Share on Pinterest
Experts say the stress of the pandemic as well as the social isolation is raising the risk of high blood pressure. triloks/Getty Images
  • Experts say the risk of high blood pressure has risen during the COVID-19 lockdowns.
  • They say stress, isolation, and missing regular doctor appointments are factors.
  • Experts recommend a balanced diet, regular exercise, and adequate sleep to keep your blood pressure at a healthy level.

All data and statistics are based on publicly available data at the time of publication. Some information may be out of date. Visit our coronavirus hub and follow our live updates page for the most recent information on the COVID-19 pandemic.

Stressed out about COVID-19 lockdowns?

You’re not alone.

More than half of adults in the United States say their mental health has been negatively affected due to worry and stress over the new coronavirus, according to a Kaiser Family Foundation tracking poll conducted in mid-July.

Now, a new study suggests that lockdown-related stress may be affecting our physical health, too.

More people are showing up in hospital emergency rooms with high blood pressure since COVID-19 lockdowns began in Argentina, a study presented at the 46th Argentine Congress of Cardiology found.

“Admission to the emergency department during the mandatory social isolation period was linked with a 37 percent increase in the odds of having high blood pressure — even after taking into account age, gender, month, day and time of consultation, and whether or not the patient arrived by ambulance,” said Dr. Matías Fosco, a study author and an emergency room physician at Favaloro Foundation University Hospital in Buenos Aires, in a statement.

The research hasn’t yet been peer-reviewed or published in a scientific journal.

Fosco and his colleagues studied blood pressure readings for people over age 21 admitted to the hospital’s emergency room during Argentina’s 3-month social isolation period from March 20 to June 25.

Blood pressure readings were compared to the same 3 months in 2019 and the 3 months immediately before the beginning of the country’s general lockdown — which required all Argentinians, except essential workers, to stay home.

During the lockdown, researchers found that almost 24 percent of those admitted to the emergency room had high blood pressure, compared to 17 percent during the same time period in 2019 and 15 percent during the 3 months before the lockdown began.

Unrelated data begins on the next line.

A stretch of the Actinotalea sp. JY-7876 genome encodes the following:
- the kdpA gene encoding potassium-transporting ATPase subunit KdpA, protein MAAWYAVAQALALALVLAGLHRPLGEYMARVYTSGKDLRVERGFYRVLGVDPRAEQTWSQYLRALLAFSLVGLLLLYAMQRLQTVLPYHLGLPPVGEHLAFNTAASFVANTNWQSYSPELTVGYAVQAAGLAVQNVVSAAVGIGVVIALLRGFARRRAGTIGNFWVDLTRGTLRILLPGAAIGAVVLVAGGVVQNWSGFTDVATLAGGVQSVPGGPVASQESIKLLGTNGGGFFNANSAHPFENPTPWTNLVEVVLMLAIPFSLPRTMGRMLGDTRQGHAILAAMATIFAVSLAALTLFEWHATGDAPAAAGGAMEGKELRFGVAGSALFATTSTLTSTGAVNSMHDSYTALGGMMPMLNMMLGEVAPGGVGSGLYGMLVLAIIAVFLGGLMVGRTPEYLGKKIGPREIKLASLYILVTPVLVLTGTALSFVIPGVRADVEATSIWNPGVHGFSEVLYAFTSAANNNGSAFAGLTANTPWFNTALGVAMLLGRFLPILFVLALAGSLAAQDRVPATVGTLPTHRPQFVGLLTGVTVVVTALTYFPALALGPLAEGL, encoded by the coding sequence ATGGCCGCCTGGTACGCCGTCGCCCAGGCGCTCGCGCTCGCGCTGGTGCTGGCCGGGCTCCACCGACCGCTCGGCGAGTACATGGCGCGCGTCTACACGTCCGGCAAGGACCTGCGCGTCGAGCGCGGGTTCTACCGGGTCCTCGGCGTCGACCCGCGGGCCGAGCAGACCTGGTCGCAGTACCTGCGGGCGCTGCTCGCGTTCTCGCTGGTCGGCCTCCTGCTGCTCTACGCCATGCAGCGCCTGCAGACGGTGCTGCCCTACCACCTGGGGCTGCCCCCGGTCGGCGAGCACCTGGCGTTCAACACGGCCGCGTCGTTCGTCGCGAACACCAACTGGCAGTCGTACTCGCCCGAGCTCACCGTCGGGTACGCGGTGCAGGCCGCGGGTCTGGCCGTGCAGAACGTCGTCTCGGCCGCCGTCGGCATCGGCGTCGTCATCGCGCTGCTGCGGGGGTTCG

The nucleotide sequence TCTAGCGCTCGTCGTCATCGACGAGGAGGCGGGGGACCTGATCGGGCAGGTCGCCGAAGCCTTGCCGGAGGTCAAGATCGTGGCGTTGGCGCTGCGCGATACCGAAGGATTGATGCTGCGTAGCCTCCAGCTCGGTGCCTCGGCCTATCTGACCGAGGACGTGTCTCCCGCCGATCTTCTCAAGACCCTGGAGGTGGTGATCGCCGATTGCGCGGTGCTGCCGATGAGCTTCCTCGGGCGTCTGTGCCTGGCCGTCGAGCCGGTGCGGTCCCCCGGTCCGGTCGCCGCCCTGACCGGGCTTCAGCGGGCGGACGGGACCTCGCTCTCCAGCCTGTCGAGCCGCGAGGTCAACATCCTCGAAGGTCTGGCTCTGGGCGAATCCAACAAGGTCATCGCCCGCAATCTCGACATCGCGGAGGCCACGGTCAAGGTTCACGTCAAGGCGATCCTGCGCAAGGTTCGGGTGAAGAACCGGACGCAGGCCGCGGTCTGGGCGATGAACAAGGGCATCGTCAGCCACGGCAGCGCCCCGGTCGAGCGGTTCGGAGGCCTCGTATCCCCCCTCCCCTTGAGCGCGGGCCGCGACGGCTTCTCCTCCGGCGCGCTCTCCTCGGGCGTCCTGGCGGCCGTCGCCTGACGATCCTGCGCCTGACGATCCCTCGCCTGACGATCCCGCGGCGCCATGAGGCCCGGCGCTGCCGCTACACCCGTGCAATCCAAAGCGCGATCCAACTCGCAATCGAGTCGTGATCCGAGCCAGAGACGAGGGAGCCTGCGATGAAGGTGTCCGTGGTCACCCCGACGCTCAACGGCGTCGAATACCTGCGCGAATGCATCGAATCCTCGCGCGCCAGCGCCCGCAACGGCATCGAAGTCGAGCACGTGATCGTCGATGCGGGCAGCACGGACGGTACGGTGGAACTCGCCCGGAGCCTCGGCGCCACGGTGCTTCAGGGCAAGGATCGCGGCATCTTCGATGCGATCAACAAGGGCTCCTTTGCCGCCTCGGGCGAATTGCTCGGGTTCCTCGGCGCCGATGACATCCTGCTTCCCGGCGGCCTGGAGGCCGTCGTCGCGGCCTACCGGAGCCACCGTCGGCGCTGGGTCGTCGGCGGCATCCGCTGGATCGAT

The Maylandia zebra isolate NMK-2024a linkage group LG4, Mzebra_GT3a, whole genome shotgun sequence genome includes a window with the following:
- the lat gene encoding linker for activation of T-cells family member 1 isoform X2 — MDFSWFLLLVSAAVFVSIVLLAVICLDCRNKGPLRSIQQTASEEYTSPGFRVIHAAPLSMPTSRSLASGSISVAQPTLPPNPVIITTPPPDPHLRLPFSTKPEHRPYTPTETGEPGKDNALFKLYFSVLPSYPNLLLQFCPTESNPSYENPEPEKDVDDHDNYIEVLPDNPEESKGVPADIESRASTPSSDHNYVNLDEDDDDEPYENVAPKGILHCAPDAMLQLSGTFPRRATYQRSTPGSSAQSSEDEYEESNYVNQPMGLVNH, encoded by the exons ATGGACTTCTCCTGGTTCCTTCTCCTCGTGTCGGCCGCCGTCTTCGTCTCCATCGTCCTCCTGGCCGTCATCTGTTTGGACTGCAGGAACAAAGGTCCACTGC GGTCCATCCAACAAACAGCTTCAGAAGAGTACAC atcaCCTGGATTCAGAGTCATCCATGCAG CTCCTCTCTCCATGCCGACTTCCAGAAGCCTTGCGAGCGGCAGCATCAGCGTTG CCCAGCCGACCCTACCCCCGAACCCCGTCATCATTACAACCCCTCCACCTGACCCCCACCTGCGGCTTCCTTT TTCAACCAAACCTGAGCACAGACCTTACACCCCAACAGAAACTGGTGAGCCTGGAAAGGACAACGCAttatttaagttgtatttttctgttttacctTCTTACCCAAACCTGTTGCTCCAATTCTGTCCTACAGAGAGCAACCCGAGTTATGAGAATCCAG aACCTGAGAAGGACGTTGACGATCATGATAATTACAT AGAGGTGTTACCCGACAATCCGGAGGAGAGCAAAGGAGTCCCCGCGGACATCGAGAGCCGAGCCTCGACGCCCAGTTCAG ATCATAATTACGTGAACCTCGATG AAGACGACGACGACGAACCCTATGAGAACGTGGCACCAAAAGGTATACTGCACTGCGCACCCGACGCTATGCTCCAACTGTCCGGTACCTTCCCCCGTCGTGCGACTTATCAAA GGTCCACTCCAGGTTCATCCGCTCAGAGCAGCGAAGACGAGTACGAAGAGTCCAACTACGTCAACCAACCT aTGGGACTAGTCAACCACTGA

Overall emergency room admission didn’t change significantly during the time periods studied.

“After social isolation began, we observed that more patients coming to emergency had high blood pressure,” Fosco said. “We conducted this study to confirm or reject this impression.”

The people studied were admitted to the emergency room for a variety of reasons. The most common reasons were chest pain, shortness of breath, dizziness, abdominal pain, fever, cough, and high blood pressure.

Fosco said chronic stress due to COVID-19-related loss of personal connections, financial strain, or family difficulties could explain the increase in the rate of high blood pressure.

“Changed behaviors may have played a role, with higher intake of food and alcohol, sedentary lifestyles, and weight gain,” he said.

Acute and short-term stress related to COVID-19 may have also played a role.

“Patients may have felt more psychological tension during transportation to the hospital because of travel restrictions and police controls and a fear of becoming infected with coronavirus after leaving home,” Fosco said.

“In addition, patients being treated for high blood pressure may have stopped taking their medicine due to preliminary warnings about possible adverse effects on COVID-19 outcomes (which were later dismissed),” he said.